The Canon PowerShot G1X comes in at the top of Canon's range of professional-level compact digital cameras, offering a dSLR-sized image sensor, ISO speeds up to 12,800 and full manual control packed inside a compact body.
Where most camera companies have blurred the line between compact and dSLR by making interchangeable lens compacts (such as Micro Four Thirds cameras), Canon's latest addition to its G-series cameras keeps the lens in place but offers features aimed squarely at the more serious photographer.
Canon has equipped this new beast with an APS-C sized CMOS sensor, which is only marginally smaller than some of the sensors used in its EOS range of cameras, and a whole heap bigger than sensors found in most compact digitals. This extra size allows for more light to be captured in a single scene, resulting in lower noise in low-light images and a more even exposure in brightly lit scenes.
Image processing is done by Canon's latest DIGIC 5 processor that allows images to be shot at ISO speeds up to 12,800 while keeping image noise to a minimum. How those images look at those ISO levels remains to be seen -- typically, the higher the number, the more image detail is lost, but the large sensor size should do a good job at reducing that.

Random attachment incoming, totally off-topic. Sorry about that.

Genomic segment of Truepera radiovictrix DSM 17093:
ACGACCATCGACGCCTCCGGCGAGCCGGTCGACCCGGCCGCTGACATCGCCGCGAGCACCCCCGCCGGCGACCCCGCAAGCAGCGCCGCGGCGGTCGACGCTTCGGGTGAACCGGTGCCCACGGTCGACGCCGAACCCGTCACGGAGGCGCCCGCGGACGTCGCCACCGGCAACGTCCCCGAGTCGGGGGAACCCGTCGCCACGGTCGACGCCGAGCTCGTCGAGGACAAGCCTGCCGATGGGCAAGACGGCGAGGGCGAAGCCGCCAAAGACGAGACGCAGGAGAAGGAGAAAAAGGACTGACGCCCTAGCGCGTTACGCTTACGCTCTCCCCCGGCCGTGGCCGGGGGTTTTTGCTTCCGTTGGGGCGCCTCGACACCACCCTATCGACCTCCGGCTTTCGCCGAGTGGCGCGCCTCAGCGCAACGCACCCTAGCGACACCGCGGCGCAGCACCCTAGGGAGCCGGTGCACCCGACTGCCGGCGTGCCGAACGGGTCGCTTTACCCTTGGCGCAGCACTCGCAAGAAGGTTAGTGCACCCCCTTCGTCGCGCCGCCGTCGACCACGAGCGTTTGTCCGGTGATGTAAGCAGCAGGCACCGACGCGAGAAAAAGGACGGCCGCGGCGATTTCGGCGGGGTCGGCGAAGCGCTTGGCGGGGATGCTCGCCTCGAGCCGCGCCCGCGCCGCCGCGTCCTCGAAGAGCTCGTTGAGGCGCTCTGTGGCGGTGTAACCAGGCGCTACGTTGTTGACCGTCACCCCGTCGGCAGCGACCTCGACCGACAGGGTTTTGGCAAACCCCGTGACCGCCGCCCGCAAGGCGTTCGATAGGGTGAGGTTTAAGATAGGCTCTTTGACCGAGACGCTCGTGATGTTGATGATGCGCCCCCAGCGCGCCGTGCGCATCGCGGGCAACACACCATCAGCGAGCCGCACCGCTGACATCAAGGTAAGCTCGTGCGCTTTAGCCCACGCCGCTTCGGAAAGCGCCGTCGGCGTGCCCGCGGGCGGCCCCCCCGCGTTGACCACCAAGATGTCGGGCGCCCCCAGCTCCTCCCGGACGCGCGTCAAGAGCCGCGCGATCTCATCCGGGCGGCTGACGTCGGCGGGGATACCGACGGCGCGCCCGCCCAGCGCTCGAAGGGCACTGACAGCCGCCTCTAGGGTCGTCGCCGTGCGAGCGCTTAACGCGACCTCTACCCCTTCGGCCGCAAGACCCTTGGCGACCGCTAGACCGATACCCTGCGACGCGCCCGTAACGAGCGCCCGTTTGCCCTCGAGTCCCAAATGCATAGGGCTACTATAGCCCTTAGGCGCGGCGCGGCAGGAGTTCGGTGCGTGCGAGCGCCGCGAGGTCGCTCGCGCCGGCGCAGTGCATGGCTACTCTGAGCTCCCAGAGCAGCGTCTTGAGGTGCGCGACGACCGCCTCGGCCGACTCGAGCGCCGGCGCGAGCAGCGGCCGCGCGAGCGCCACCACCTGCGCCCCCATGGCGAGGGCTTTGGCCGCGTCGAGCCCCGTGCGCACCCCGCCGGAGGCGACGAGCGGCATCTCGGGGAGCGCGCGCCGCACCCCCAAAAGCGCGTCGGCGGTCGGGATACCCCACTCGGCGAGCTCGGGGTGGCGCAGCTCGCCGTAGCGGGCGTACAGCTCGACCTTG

The body may be on the chunkier side of 'compact', but it's considerably smaller than most dSLRs and it's made from stainless steel, so there's no need to worry about chucking it into your kit bag among your flashguns and filters. Although at 534g, you might want a bag with a decent shoulder strap.
The lens offers a 4x optical zoom and provides a maximum aperture of f/2.8 as well as optical image stabilisation and a 3-stop neutral density filter, which allows you to darken a scene to achieve more creative control without overexposing your image.
To keep the pro shooter happy, the G1X offers full manual control over all its features, but also packs in various scene modes, including an automatic HDR function. To help get that awkward shot, the 3-inch LCD display swivels out so you can get a good view if you're shooting low-level macros, or crowd shots above your head.
The Canon PowerShot G1X may not be as pocket-friendly as most compact digital cameras, but it packs in the sort of features we'd expect to see on most dSLRS. We're extremely excited to get a full hands-on when it lands in February -- although less keen about that £700 price tag.